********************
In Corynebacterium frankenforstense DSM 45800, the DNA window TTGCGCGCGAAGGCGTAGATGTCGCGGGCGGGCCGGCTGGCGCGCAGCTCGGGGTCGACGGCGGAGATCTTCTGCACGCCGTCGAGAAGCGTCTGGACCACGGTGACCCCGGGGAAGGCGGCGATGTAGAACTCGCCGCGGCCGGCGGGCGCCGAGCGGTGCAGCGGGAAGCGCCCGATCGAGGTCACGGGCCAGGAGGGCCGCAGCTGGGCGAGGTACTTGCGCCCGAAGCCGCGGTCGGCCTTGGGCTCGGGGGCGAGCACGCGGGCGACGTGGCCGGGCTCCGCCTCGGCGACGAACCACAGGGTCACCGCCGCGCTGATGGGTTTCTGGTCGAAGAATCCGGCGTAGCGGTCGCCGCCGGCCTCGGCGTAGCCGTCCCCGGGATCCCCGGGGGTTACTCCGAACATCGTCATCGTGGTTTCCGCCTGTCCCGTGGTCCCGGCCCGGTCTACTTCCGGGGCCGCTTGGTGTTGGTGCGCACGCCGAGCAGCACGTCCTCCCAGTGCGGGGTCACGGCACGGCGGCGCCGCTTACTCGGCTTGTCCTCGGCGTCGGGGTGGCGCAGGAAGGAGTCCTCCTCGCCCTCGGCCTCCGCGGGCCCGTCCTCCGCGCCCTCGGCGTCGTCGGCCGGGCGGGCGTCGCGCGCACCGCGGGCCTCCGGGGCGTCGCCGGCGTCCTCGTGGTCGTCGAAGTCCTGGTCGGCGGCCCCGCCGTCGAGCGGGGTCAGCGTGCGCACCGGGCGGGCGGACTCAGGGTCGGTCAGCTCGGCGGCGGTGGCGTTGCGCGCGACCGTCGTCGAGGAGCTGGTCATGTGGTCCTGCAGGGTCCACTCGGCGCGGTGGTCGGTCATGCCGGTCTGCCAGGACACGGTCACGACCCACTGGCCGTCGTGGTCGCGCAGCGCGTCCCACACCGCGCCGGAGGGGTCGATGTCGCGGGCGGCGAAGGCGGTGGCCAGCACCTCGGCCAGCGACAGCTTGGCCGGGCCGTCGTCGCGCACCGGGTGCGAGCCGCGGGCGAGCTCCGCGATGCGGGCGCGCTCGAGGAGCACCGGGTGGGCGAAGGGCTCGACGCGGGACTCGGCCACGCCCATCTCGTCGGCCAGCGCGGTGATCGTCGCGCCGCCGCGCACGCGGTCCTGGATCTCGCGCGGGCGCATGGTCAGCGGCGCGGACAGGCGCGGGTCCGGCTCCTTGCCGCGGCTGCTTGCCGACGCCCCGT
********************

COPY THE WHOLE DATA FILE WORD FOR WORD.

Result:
In Corynebacterium frankenforstense DSM 45800, the DNA window TTGCGCGCGAAGGCGTAGATGTCGCGGGCGGGCCGGCTGGCGCGCAGCTCGGGGTCGACGGCGGAGATCTTCTGCACGCCGTCGAGAAGCGTCTGGACCACGGTGACCCCGGGGAAGGCGGCGATGTAGAACTCGCCGCGGCCGGCGGGCGCCGAGCGGTGCAGCGGGAAGCGCCCGATCGAGGTCACGGGCCAGGAGGGCCGCAGCTGGGCGAGGTACTTGCGCCCGAAGCCGCGGTCGGCCTTGGGCTCGGGGGCGAGCACGCGGGCGACGTGGCCGGGCTCCGCCTCGGCGACGAACCACAGGGTCACCGCCGCGCTGATGGGTTTCTGGTCGAAGAATCCGGCGTAGCGGTCGCCGCCGGCCTCGGCGTAGCCGTCCCCGGGATCCCCGGGGGTTACTCCGAACATCGTCATCGTGGTTTCCGCCTGTCCCGTGGTCCCGGCCCGGTCTACTTCCGGGGCCGCTTGGTGTTGGTGCGCACGCCGAGCAGCACGTCCTCCCAGTGCGGGGTCACGGCACGGCGGCGCCGCTTACTCGGCTTGTCCTCGGCGTCGGGGTGGCGCAGGAAGGAGTCCTCCTCGCCCTCGGCCTCCGCGGGCCCGTCCTCCGCGCCCTCGGCGTCGTCGGCCGGGCGGGCGTCGCGCGCACCGCGGGCCTCCGGGGCGTCGCCGGCGTCCTCGTGGTCGTCGAAGTCCTGGTCGGCGGCCCCGCCGTCGAGCGGGGTCAGCGTGCGCACCGGGCGGGCGGACTCAGGGTCGGTCAGCTCGGCGGCGGTGGCGTTGCGCGCGACCGTCGTCGAGGAGCTGGTCATGTGGTCCTGCAGGGTCCACTCGGCGCGGTGGTCGGTCATGCCGGTCTGCCAGGACACGGTCACGACCCACTGGCCGTCGTGGTCGCGCAGCGCGTCCCACACCGCGCCGGAGGGGTCGATGTCGCGGGCGGCGAAGGCGGTGGCCAGCACCTCGGCCAGCGACAGCTTGGCCGGGCCGTCGTCGCGCACCGGGTGCGAGCCGCGGGCGAGCTCCGCGATGCGGGCGCGCTCGAGGAGCACCGGGTGGGCGAAGGGCTCGACGCGGGACTCGGCCACGCCCATCTCGTCGGCCAGCGCGGTGATCGTCGCGCCGCCGCGCACGCGGTCCTGGATCTCGCGCGGGCGCATGGTCAGCGGCGCGGACAGGCGCGGGTCCGGCTCCTTGCCGCGGCTGCTTGCCGACGCCCCGT